Next to contracts, consent, vital Interests, legitimate interests and public tasks the other legal basis to process data is a legal obligation (according to the UK General Data Protection Regulation – UK-GDPR). A business would choose a legal obligation as its lawful base, if they want to process personal information to comply with a common law or a statutory obligation. However, there are a few important points to consider.
How to process personal data based on legal obligation
To use legal obligation as a legal basis for processing personal data, there are some conditions in play like
- legal provisions must establish a clear and specific obligation to process that personal data,
- legal provisions must at least define the purposes of the processing, or
- the legal obligation should be imposed on the controller and not on the data subject.
This is best achieved by following a couple of pointers down below:
Identify relevant legal obligations
Clearly identify the specific legal obligations that require you to process personal data. This could include statutory or regulatory requirements imposed by national or international laws. It’s essential to determine the exact nature of the legal obligations and how they relate to your data processing activities.
Document the legal basis for processing personal data based on the necessity of processing for compliance with a legal obligation. This documentation should be part of your organisation’s data protection policies and record of processing activities (ROPA) according to Art. 30 UK GDPR to demonstrate your compliance efforts.
Periodically review and update your understanding of the relevant legal obligations. Laws and regulations can change over time, so it’s important to stay up-to-date and make necessary adjustments to your data processing practices.
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Only process the minimum amount of personal data necessary to fulfil the legal obligation. Avoid processing additional data that is not directly required by the legal requirement. This means in particular that data, for example for sending newsletters or customer contact, cannot be merged with data for the fulfilment of legal obligations.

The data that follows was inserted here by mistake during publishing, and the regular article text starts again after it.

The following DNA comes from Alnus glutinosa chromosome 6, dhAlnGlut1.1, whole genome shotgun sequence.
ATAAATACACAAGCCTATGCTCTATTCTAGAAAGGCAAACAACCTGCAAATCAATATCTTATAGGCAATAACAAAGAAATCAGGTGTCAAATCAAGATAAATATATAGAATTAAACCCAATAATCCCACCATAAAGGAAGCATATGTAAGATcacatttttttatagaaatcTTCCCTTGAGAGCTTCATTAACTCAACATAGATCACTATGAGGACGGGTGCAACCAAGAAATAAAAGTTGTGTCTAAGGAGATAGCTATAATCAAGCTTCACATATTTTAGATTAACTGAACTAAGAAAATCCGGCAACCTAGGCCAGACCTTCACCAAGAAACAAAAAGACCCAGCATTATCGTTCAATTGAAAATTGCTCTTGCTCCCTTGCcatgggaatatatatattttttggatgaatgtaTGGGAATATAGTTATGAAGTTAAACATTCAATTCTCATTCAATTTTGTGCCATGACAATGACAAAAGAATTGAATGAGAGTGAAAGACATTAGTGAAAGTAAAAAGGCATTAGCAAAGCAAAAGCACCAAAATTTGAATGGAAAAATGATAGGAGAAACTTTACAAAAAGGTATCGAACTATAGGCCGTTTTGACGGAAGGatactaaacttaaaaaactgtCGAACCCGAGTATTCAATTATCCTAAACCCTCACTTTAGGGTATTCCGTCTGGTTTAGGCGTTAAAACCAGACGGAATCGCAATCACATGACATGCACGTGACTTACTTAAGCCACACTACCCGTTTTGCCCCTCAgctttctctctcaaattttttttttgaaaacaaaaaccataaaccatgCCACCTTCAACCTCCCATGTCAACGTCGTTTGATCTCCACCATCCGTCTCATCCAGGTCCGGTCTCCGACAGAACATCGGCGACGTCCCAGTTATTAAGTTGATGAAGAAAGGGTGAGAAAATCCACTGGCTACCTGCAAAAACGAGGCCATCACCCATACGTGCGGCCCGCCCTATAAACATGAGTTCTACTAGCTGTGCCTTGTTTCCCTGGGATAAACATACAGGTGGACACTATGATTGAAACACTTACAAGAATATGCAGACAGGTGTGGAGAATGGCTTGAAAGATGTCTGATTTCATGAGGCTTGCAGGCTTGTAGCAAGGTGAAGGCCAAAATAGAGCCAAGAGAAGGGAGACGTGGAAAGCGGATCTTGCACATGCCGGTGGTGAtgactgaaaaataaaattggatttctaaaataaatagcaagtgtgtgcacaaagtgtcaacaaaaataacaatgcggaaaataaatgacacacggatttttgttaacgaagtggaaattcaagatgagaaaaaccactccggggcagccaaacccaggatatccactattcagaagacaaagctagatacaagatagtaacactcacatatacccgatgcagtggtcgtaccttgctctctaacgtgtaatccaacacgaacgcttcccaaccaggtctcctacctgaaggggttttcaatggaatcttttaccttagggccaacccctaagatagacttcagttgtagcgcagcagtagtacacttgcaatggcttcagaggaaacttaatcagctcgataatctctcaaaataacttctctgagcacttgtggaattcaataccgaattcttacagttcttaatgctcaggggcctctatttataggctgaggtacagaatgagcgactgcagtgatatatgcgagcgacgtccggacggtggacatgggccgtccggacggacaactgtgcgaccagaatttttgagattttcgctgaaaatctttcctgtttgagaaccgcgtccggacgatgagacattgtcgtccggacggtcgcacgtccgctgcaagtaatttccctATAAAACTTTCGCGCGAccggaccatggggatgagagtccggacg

Determine how long you need to retain the personal data to comply with the legal obligation. Once the data is no longer necessary for this purpose, it should be securely deleted or anonymised. Such retention periods can also origin within your legal obligation to start the processing.
As a controller you need to inform data subjects about your processing of their data according to Art. 13 and 14 UK GDPR. This information also includes details to the legal basis you rely the processing upon. Therefore, you are obliged to not only inform in a legal obligation to process the data, but should also name the specifics of such obligation.
As a company, always investigate whether there is a legal obligation for data processing, such as from tax laws, social security laws, accounting or, in certain cases, from police law, such as for airlines to keep records of the customers on board of their airplane.
Note: Even if there is a legal obligation to process personal data, you must still comply with all other requirements for the protection of this data. The obligation to process certain data does not release you from the requirements of data protection law.
If you are unsure whether this type of legal basis is relevant for your processing activities, please feel free to contact our experts, who will be happy to help you with the evaluation.